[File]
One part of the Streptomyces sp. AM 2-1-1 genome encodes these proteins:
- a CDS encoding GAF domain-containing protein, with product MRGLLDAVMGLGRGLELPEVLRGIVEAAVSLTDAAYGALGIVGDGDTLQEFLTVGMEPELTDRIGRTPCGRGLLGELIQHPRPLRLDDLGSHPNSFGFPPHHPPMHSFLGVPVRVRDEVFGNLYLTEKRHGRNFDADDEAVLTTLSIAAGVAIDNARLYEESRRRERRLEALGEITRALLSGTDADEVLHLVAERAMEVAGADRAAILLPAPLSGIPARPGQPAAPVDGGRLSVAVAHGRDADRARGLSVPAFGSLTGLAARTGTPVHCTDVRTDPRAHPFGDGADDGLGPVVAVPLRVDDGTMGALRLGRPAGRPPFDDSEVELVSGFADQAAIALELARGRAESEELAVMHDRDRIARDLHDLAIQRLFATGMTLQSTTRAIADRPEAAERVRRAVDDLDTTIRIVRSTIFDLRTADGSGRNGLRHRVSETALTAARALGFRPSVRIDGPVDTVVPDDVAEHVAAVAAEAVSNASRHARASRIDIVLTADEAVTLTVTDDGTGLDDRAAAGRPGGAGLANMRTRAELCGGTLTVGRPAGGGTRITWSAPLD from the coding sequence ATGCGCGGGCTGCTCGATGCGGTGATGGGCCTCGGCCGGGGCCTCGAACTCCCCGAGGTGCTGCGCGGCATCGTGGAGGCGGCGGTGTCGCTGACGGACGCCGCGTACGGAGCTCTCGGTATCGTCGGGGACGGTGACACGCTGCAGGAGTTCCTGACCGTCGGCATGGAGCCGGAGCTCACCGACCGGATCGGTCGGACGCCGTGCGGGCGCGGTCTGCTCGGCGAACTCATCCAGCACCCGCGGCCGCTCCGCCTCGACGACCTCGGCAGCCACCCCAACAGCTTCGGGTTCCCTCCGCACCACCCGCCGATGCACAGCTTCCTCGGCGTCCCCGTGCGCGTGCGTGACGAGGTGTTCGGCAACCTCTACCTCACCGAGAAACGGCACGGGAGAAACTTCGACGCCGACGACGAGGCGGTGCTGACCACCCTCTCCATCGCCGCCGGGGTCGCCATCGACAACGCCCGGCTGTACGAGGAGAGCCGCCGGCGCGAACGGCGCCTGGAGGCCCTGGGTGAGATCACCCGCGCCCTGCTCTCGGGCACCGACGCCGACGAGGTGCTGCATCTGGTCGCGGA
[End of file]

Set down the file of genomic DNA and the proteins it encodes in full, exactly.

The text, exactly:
One part of the Streptomyces sp. AM 2-1-1 genome encodes these proteins:
- a CDS encoding GAF domain-containing protein, with product MRGLLDAVMGLGRGLELPEVLRGIVEAAVSLTDAAYGALGIVGDGDTLQEFLTVGMEPELTDRIGRTPCGRGLLGELIQHPRPLRLDDLGSHPNSFGFPPHHPPMHSFLGVPVRVRDEVFGNLYLTEKRHGRNFDADDEAVLTTLSIAAGVAIDNARLYEESRRRERRLEALGEITRALLSGTDADEVLHLVAERAMEVAGADRAAILLPAPLSGIPARPGQPAAPVDGGRLSVAVAHGRDADRARGLSVPAFGSLTGLAARTGTPVHCTDVRTDPRAHPFGDGADDGLGPVVAVPLRVDDGTMGALRLGRPAGRPPFDDSEVELVSGFADQAAIALELARGRAESEELAVMHDRDRIARDLHDLAIQRLFATGMTLQSTTRAIADRPEAAERVRRAVDDLDTTIRIVRSTIFDLRTADGSGRNGLRHRVSETALTAARALGFRPSVRIDGPVDTVVPDDVAEHVAAVAAEAVSNASRHARASRIDIVLTADEAVTLTVTDDGTGLDDRAAAGRPGGAGLANMRTRAELCGGTLTVGRPAGGGTRITWSAPLD from the coding sequence ATGCGCGGGCTGCTCGATGCGGTGATGGGCCTCGGCCGGGGCCTCGAACTCCCCGAGGTGCTGCGCGGCATCGTGGAGGCGGCGGTGTCGCTGACGGACGCCGCGTACGGAGCTCTCGGTATCGTCGGGGACGGTGACACGCTGCAGGAGTTCCTGACCGTCGGCATGGAGCCGGAGCTCACCGACCGGATCGGTCGGACGCCGTGCGGGCGCGGTCTGCTCGGCGAACTCATCCAGCACCCGCGGCCGCTCCGCCTCGACGACCTCGGCAGCCACCCCAACAGCTTCGGGTTCCCTCCGCACCACCCGCCGATGCACAGCTTCCTCGGCGTCCCCGTGCGCGTGCGTGACGAGGTGTTCGGCAACCTCTACCTCACCGAGAAACGGCACGGGAGAAACTTCGACGCCGACGACGAGGCGGTGCTGACCACCCTCTCCATCGCCGCCGGGGTCGCCATCGACAACGCCCGGCTGTACGAGGAGAGCCGCCGGCGCGAACGGCGCCTGGAGGCCCTGGGTGAGATCACCCGCGCCCTGCTCTCGGGCACCGACGCCGACGAGGTGCTGCATCTGGTCGCGGA